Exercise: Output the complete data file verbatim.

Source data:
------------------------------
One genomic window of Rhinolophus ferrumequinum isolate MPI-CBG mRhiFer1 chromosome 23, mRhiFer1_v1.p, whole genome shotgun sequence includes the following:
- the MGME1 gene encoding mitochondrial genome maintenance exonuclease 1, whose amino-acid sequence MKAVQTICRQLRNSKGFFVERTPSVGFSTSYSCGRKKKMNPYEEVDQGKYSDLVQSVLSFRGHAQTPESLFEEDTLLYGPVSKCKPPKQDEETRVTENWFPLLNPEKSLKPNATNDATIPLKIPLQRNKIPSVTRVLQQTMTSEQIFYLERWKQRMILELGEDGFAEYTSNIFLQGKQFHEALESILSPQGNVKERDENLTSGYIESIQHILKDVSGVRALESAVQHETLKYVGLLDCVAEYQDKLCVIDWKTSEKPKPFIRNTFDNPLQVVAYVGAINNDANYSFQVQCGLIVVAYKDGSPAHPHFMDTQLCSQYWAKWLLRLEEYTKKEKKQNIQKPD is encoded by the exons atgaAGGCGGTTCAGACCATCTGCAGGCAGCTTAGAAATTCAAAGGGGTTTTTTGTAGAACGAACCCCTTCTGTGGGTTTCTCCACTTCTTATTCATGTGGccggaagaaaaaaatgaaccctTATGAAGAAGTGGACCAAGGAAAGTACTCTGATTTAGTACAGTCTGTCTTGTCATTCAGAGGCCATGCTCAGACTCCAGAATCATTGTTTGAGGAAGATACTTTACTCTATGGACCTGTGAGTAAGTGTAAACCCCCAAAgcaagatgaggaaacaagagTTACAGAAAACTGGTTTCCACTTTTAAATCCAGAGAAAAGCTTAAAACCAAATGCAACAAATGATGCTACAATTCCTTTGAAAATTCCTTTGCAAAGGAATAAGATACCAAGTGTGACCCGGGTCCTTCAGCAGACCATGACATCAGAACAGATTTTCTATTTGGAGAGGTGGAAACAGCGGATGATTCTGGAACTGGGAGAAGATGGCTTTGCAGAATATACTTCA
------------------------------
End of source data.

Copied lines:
One genomic window of Rhinolophus ferrumequinum isolate MPI-CBG mRhiFer1 chromosome 23, mRhiFer1_v1.p, whole genome shotgun sequence includes the following:
- the MGME1 gene encoding mitochondrial genome maintenance exonuclease 1, whose amino-acid sequence MKAVQTICRQLRNSKGFFVERTPSVGFSTSYSCGRKKKMNPYEEVDQGKYSDLVQSVLSFRGHAQTPESLFEEDTLLYGPVSKCKPPKQDEETRVTENWFPLLNPEKSLKPNATNDATIPLKIPLQRNKIPSVTRVLQQTMTSEQIFYLERWKQRMILELGEDGFAEYTSNIFLQGKQFHEALESILSPQGNVKERDENLTSGYIESIQHILKDVSGVRALESAVQHETLKYVGLLDCVAEYQDKLCVIDWKTSEKPKPFIRNTFDNPLQVVAYVGAINNDANYSFQVQCGLIVVAYKDGSPAHPHFMDTQLCSQYWAKWLLRLEEYTKKEKKQNIQKPD is encoded by the exons atgaAGGCGGTTCAGACCATCTGCAGGCAGCTTAGAAATTCAAAGGGGTTTTTTGTAGAACGAACCCCTTCTGTGGGTTTCTCCACTTCTTATTCATGTGGccggaagaaaaaaatgaaccctTATGAAGAAGTGGACCAAGGAAAGTACTCTGATTTAGTACAGTCTGTCTTGTCATTCAGAGGCCATGCTCAGACTCCAGAATCATTGTTTGAGGAAGATACTTTACTCTATGGACCTGTGAGTAAGTGTAAACCCCCAAAgcaagatgaggaaacaagagTTACAGAAAACTGGTTTCCACTTTTAAATCCAGAGAAAAGCTTAAAACCAAATGCAACAAATGATGCTACAATTCCTTTGAAAATTCCTTTGCAAAGGAATAAGATACCAAGTGTGACCCGGGTCCTTCAGCAGACCATGACATCAGAACAGATTTTCTATTTGGAGAGGTGGAAACAGCGGATGATTCTGGAACTGGGAGAAGATGGCTTTGCAGAATATACTTCA